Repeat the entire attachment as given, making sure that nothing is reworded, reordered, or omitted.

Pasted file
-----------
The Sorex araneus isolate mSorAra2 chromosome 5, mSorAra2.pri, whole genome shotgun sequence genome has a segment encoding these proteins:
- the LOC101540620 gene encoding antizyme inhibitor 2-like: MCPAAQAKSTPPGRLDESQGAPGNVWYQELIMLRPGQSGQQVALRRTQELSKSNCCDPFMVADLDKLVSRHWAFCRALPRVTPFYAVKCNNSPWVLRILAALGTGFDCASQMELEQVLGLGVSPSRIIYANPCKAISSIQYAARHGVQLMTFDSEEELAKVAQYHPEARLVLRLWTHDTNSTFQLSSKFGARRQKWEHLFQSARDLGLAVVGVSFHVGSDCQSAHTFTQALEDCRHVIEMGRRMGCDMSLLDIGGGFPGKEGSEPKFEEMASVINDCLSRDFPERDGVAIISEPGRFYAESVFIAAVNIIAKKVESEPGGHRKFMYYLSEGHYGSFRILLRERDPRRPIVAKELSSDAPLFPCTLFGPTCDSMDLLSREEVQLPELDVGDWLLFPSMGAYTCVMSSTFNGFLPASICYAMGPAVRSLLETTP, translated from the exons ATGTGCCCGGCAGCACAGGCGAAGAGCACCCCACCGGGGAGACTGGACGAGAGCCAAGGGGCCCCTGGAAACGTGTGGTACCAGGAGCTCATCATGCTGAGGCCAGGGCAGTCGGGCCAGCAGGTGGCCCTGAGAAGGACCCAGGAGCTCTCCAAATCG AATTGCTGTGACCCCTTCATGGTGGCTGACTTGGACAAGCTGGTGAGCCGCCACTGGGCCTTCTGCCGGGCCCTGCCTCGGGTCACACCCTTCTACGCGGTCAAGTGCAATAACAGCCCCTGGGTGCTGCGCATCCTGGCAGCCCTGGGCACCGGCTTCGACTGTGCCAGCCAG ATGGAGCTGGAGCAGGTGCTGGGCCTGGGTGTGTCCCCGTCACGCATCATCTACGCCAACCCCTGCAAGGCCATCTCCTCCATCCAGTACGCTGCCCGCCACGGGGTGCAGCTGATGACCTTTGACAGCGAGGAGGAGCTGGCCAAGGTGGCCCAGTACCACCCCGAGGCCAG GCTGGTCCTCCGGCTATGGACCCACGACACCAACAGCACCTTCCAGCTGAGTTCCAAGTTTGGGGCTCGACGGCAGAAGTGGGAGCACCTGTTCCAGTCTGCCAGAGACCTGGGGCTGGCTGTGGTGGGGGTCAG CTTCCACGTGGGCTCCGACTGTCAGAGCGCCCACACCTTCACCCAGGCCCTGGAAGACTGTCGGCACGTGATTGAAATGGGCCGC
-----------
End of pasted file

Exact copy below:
The Sorex araneus isolate mSorAra2 chromosome 5, mSorAra2.pri, whole genome shotgun sequence genome has a segment encoding these proteins:
- the LOC101540620 gene encoding antizyme inhibitor 2-like: MCPAAQAKSTPPGRLDESQGAPGNVWYQELIMLRPGQSGQQVALRRTQELSKSNCCDPFMVADLDKLVSRHWAFCRALPRVTPFYAVKCNNSPWVLRILAALGTGFDCASQMELEQVLGLGVSPSRIIYANPCKAISSIQYAARHGVQLMTFDSEEELAKVAQYHPEARLVLRLWTHDTNSTFQLSSKFGARRQKWEHLFQSARDLGLAVVGVSFHVGSDCQSAHTFTQALEDCRHVIEMGRRMGCDMSLLDIGGGFPGKEGSEPKFEEMASVINDCLSRDFPERDGVAIISEPGRFYAESVFIAAVNIIAKKVESEPGGHRKFMYYLSEGHYGSFRILLRERDPRRPIVAKELSSDAPLFPCTLFGPTCDSMDLLSREEVQLPELDVGDWLLFPSMGAYTCVMSSTFNGFLPASICYAMGPAVRSLLETTP, translated from the exons ATGTGCCCGGCAGCACAGGCGAAGAGCACCCCACCGGGGAGACTGGACGAGAGCCAAGGGGCCCCTGGAAACGTGTGGTACCAGGAGCTCATCATGCTGAGGCCAGGGCAGTCGGGCCAGCAGGTGGCCCTGAGAAGGACCCAGGAGCTCTCCAAATCG AATTGCTGTGACCCCTTCATGGTGGCTGACTTGGACAAGCTGGTGAGCCGCCACTGGGCCTTCTGCCGGGCCCTGCCTCGGGTCACACCCTTCTACGCGGTCAAGTGCAATAACAGCCCCTGGGTGCTGCGCATCCTGGCAGCCCTGGGCACCGGCTTCGACTGTGCCAGCCAG ATGGAGCTGGAGCAGGTGCTGGGCCTGGGTGTGTCCCCGTCACGCATCATCTACGCCAACCCCTGCAAGGCCATCTCCTCCATCCAGTACGCTGCCCGCCACGGGGTGCAGCTGATGACCTTTGACAGCGAGGAGGAGCTGGCCAAGGTGGCCCAGTACCACCCCGAGGCCAG GCTGGTCCTCCGGCTATGGACCCACGACACCAACAGCACCTTCCAGCTGAGTTCCAAGTTTGGGGCTCGACGGCAGAAGTGGGAGCACCTGTTCCAGTCTGCCAGAGACCTGGGGCTGGCTGTGGTGGGGGTCAG CTTCCACGTGGGCTCCGACTGTCAGAGCGCCCACACCTTCACCCAGGCCCTGGAAGACTGTCGGCACGTGATTGAAATGGGCCGC